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Bureau of Mines / Minerals yearbook 1990
Year 1990, Volume 2 (1990)

White, Doss H., Jr.; Johnston, John; Marsalis, W. E.
Louisiana,   pp. [224]-233 PDF (1.4 MB)


Page 228

228  LOUISIANA—199accounted for less than 1 % of the State's total
mineral value. 
 During the year, five companies operated five mines in five parishes to
produce 368,000 metric tons of common clay with a value of $1 . 1 million.
This was an increase of 134,000 metric tons but a decrease of $5 million
below that reported by the five firms in 1989. Caddo and Pointe Coupee Parishes
again accounted for more than one-half of the clay produced in the State.
Clay output was used in the manufacture of concrete blocks, common and face
bricks, and in highway surfacing. 
 One firm, Big River Industries Inc., mined and calcined clay in Pointe Coupee
Parish to produce a lightweight aggregate. The material was used in the manufacture
of lightweight concrete blocks and fire retardant materials. The aggregate
was barged as far North as Minnesota for use in lightweight products manufacture.
During the year, the Department of Transportation tested several tons of
the lightweight aggregate as a substitute for shell as a road base material.
 Gemstones.—A black opal deposit was reported in northwestern Vernon
Parish. Developers of the Hidden Fire opal mine announced plans to open a
campground and gem washing facility in the spring 
199 1. 14 
 Gypsum.—Anhydrate, a variety of gypsum, was mined by Winn Rock
Inc.
from a quarry near Winnfield. The company crushed the material and sold it
for use on surfacing access roads to oil and natural gas wells. Production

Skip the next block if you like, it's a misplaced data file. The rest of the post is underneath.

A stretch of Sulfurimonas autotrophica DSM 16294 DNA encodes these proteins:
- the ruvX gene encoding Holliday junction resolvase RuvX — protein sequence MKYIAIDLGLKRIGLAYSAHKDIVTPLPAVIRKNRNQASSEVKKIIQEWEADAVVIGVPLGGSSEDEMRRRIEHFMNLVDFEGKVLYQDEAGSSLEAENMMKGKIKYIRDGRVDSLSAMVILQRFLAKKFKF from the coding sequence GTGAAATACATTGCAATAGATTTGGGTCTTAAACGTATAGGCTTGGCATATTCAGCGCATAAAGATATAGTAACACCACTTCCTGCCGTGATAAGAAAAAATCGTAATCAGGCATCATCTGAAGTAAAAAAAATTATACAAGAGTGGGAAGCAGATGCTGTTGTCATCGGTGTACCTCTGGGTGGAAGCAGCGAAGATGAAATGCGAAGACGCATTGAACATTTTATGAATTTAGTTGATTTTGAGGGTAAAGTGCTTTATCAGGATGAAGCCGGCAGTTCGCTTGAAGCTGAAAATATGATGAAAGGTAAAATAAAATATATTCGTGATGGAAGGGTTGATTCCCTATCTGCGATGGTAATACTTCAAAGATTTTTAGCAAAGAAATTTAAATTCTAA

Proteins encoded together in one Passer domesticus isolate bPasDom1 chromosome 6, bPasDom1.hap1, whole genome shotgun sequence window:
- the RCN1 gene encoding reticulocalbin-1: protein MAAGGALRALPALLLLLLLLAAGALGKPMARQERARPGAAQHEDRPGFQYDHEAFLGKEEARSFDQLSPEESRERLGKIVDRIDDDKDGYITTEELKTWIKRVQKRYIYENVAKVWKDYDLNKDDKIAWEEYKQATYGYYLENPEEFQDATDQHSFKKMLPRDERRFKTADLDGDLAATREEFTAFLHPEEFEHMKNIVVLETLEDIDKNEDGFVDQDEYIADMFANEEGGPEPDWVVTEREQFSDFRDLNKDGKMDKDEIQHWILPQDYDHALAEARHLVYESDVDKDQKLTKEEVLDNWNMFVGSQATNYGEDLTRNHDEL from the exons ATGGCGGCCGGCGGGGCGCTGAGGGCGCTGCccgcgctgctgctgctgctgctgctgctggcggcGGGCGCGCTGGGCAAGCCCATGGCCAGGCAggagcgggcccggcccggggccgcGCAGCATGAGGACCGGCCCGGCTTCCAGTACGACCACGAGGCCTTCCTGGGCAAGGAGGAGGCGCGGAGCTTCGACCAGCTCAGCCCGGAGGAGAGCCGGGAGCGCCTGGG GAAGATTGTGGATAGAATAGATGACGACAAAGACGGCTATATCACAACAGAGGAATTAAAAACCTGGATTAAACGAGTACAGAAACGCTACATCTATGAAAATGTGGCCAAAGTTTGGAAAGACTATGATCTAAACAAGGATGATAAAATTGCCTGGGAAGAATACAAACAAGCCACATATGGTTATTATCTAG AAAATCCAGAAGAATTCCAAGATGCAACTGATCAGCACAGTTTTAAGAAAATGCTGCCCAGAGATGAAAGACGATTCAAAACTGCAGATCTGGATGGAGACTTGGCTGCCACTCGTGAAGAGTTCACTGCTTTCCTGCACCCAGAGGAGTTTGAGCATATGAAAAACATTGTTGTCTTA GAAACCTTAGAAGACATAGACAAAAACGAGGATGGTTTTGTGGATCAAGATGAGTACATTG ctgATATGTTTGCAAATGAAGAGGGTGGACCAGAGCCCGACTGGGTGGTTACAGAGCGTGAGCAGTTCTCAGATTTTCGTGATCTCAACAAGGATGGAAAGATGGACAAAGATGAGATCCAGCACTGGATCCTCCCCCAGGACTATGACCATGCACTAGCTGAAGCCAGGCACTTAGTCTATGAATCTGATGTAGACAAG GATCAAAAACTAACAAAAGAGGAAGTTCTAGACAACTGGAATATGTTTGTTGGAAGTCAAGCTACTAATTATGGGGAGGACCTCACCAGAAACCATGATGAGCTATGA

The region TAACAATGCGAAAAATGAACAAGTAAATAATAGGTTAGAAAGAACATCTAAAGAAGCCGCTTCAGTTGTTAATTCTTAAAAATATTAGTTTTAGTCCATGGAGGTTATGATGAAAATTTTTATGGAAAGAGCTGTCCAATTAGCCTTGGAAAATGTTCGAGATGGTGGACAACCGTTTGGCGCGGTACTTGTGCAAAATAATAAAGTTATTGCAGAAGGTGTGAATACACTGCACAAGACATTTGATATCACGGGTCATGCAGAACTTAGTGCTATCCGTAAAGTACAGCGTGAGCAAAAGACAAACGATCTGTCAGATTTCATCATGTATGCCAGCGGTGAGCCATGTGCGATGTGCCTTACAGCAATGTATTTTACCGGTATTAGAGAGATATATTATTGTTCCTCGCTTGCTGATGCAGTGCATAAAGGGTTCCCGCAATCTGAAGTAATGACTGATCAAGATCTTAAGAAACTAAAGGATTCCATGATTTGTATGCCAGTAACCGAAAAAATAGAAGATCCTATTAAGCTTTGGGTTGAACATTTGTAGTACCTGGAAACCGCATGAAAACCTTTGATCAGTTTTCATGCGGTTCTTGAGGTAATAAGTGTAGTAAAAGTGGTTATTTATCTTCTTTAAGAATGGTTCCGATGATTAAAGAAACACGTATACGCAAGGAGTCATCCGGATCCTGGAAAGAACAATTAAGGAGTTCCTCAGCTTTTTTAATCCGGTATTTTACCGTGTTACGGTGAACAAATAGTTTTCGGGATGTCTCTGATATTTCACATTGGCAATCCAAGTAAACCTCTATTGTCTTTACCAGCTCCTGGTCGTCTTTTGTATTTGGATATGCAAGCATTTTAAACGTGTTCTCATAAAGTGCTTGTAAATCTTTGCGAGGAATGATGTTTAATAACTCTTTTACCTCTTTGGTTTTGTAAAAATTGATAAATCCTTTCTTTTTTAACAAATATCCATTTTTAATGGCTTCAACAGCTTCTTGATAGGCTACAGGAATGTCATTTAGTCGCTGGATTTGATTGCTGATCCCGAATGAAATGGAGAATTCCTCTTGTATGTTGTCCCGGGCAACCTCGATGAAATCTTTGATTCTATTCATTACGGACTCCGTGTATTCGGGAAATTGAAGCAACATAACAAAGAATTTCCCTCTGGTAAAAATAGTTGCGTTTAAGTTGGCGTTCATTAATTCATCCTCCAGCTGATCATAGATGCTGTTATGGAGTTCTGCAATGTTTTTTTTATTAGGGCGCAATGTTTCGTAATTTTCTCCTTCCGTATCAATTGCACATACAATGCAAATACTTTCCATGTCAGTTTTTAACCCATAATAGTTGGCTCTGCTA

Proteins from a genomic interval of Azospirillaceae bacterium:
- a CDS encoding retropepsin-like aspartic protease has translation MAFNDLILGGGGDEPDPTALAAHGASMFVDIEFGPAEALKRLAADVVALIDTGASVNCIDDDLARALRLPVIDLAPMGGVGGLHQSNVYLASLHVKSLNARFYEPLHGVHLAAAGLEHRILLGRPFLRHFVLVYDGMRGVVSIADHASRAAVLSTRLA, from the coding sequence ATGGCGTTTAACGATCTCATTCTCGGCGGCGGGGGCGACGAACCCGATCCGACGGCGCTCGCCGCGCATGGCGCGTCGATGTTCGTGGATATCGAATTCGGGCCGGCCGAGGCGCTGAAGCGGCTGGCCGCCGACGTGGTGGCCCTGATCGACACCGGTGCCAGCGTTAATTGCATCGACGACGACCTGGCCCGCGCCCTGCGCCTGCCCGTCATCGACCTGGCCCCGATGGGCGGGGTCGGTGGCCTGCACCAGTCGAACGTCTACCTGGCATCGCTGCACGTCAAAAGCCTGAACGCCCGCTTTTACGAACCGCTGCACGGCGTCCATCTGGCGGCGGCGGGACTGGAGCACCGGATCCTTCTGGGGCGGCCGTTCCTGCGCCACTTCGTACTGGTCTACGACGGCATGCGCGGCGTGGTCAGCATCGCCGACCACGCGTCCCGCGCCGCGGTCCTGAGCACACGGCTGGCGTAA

and value decreased below that reported in 1989, reflecting the depressed
state of hydrocarbon exploration in Louisiana. 
 Lime.—Quicklime and hydrated lime were produced by USG Corp. at
a
plant in Orleans Parish. Both calcite and limestone were used in the lime
manufacture; calcite was obtained from mines in the Bahamas, and limestone
was shipped from a quarry in Missouri. Lime sales were to both the chemical
and 
industrial sectors. Output declined, but value increased slightly. 
 Sa!t.—The State continued as the first ranked salt producer in
the
United States, accounting for 34 % of the Nation's total. Salt accounted
for 33 % of the State's mineral value in 1990. 
 Mine production was reported by three firms, Akzo Salt Inc. , Morton International
Inc. , and Carey Salt Co., with underground room-and-pillar mines at Avery
Island, Weeks, and Baldwin. Several other firms produced salt or a salt-bearing
medium from (1) the mechanical evaporation of brine, and (2) salt brine.
Production increased 1.1 million short tons, and value was up $5.6 million.
The recession had little effect on the chemical industry sector that used
salt as a feedstock. According to State severance tax data, Louisiana salt
producers reported the production of almost 6 million tons of rock salt and
1 1 . 3 million tons of salt brine.